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Feelings of shyness or discomfort in certain situations are to be expected throughout adolescence. Comfort levels in social situations will depend on personality traits, life experiences, and can vary significantly, as some people are naturally reserved, and others are more outgoing. However, a child may be struggling with social anxiety disorder when pervasive symptoms of anxiety interfere with his or her ability to function in daily life. Social anxiety disorder (SAD), also known as social phobia, is listed in the Diagnostic and Statistical Manual of Mental Disorders, Fifth Edition (DSM-5) as a chronic mental health condition. Social anxiety extends beyond typical shyness. In contrast to everyday nervousness, the defining feature of social anxiety disorder is extreme anxiety or fear of being judged, negatively evaluated, or rejected in one or more social or performance situation. Social anxiety disorder is not uncommon and is estimated to affect 9.1% of adolescents in America.

Warning Signs

Social anxiety disorder presents differently in each child. The symptoms of social anxiety disorder can be divided into three categories: physical, emotional, and behavioral. Parents provides examples of the most common signs of social anxiety in kids some of which include, but are not limited, to the following:

  • Extreme self-consciousness in social or performance settings.
  • Fear of meeting or talking to people. The distress can start days or weeks before an event.
  • Avoidance of triggering situations, like going to public restrooms, talking to teachers, or attending birthday parties.
  • Physical symptoms like sweating, nausea, trembling, blushing, dizziness, or rapid heart rate. These often occur in social situations that children perceive as scary, and they can lead to panic attacks in extreme cases.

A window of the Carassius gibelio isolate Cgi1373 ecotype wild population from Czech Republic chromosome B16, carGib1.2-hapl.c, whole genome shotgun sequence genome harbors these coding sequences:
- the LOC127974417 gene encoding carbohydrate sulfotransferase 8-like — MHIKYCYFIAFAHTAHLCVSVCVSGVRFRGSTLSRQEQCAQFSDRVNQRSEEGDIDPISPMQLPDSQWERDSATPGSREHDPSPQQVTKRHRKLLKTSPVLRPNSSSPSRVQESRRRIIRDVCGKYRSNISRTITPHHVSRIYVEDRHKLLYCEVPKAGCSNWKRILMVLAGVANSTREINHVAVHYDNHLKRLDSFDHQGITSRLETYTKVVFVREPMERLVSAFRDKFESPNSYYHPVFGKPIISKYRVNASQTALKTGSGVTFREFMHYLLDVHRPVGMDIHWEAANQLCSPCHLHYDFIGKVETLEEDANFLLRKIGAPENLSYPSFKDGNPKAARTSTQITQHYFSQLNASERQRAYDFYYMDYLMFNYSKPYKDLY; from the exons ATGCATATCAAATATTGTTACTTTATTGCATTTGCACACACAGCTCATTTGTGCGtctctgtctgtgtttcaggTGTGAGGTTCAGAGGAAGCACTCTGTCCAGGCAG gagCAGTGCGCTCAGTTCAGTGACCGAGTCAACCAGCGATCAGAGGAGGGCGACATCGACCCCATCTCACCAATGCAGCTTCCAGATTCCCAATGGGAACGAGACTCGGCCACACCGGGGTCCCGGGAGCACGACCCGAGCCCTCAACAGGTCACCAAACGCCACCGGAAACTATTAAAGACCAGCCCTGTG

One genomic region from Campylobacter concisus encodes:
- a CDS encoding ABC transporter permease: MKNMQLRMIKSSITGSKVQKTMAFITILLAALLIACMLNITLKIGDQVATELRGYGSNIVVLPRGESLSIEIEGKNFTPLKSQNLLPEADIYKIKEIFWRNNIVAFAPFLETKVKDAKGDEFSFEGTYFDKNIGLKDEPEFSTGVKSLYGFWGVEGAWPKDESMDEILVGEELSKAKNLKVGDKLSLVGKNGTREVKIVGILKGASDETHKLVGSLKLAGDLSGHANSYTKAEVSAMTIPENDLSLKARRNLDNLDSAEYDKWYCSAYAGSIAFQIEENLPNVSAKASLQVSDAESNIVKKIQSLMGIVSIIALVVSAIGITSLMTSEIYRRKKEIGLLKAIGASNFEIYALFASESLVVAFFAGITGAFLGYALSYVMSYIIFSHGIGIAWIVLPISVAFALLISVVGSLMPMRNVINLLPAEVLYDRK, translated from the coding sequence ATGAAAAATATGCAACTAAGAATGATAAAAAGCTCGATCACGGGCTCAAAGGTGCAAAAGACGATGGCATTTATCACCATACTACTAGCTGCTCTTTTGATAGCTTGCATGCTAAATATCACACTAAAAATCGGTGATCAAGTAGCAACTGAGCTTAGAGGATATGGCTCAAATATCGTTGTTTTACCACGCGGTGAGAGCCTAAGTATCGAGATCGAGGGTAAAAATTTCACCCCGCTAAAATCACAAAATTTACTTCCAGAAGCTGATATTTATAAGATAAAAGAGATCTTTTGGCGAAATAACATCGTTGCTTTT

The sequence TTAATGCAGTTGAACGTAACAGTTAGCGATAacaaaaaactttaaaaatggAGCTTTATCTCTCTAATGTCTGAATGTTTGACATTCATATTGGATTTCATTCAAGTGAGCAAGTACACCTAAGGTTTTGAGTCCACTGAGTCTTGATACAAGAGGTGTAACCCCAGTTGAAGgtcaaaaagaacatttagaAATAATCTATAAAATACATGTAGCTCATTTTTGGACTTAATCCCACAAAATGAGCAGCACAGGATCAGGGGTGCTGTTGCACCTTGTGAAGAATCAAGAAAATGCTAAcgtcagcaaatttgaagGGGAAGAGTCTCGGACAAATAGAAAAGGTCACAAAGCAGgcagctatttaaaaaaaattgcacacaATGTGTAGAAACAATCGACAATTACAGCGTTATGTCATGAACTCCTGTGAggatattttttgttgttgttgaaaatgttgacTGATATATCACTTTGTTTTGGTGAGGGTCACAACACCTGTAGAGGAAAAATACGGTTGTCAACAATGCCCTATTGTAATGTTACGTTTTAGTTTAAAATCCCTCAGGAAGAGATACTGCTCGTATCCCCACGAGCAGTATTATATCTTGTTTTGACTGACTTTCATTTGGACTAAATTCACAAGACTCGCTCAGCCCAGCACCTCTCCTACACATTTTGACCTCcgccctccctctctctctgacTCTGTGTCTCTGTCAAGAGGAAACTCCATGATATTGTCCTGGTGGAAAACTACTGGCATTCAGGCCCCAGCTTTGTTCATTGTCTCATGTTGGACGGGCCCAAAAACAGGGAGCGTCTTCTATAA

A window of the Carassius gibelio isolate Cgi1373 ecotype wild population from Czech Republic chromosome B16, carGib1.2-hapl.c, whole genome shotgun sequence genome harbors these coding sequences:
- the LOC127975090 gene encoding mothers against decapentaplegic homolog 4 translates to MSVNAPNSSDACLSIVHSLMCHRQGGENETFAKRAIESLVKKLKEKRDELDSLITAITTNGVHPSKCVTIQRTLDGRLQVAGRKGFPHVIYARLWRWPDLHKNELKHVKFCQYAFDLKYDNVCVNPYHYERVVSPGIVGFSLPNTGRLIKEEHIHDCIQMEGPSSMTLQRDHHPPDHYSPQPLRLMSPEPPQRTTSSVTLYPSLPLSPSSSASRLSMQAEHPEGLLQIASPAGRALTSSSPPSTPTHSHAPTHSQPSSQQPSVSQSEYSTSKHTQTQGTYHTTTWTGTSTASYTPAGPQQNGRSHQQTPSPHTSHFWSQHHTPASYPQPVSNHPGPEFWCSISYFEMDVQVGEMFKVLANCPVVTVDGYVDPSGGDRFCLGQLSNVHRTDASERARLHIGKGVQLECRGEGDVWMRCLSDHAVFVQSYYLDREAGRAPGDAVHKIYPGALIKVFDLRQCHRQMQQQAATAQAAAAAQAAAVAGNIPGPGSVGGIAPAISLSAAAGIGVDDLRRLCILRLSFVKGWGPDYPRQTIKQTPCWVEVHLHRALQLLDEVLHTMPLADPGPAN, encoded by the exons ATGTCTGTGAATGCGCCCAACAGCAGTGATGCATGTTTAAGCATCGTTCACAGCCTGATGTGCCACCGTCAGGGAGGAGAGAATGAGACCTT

• Throwing tantrums or acting clingy before and/ or during social events.
  • Feeling helpless, sad, or angry in social settings.
  • Refusal to speak in certain situations.
  • Difficulty making friends or talking to peers.
  • As asserted by the Anxiety & Depression Association of America, “people with social anxiety disorder may worry about acting or appearing visibly anxious (e.g., blushing, stumbling over words), or being viewed as stupid, awkward, or boring.”
  • Speaking softly and avoiding eye contact.
  • School refusal, in extreme cases.

It can be difficult to distinguish between behaviors associated with typical teenage insecurities and those that may be indicative of a mental health disorder. According to the Child Mind Institute, signs of social anxiety disorder typically start to show up between the ages of eight and fifteen, so keep an eye out for anything out of the ordinary. If cause for concern arises, it is best to err on the side of caution and pursue professional guidance.

For Information and Support 

Every family in need of mental health treatment must select a program that will best suit the needs of their family. When one member of a family struggles, it impacts everyone in the family unit. To maximize the benefits of treatment we work closely with the entire family to ensure that everyone is receiving the support they need through these difficult times. Seeking help is never easy, but you are not alone! If you or someone you know needs mental health treatment, we strongly encourage you to reach out for help as quickly as possible. It is not uncommon for many mental health difficulties to impact a person’s life, long term. Pursuing support at the beginning of one’s journey can put the individual in the best position to learn how to manage themselves in a healthy way so they can go on to live happy and fulfilling lives.


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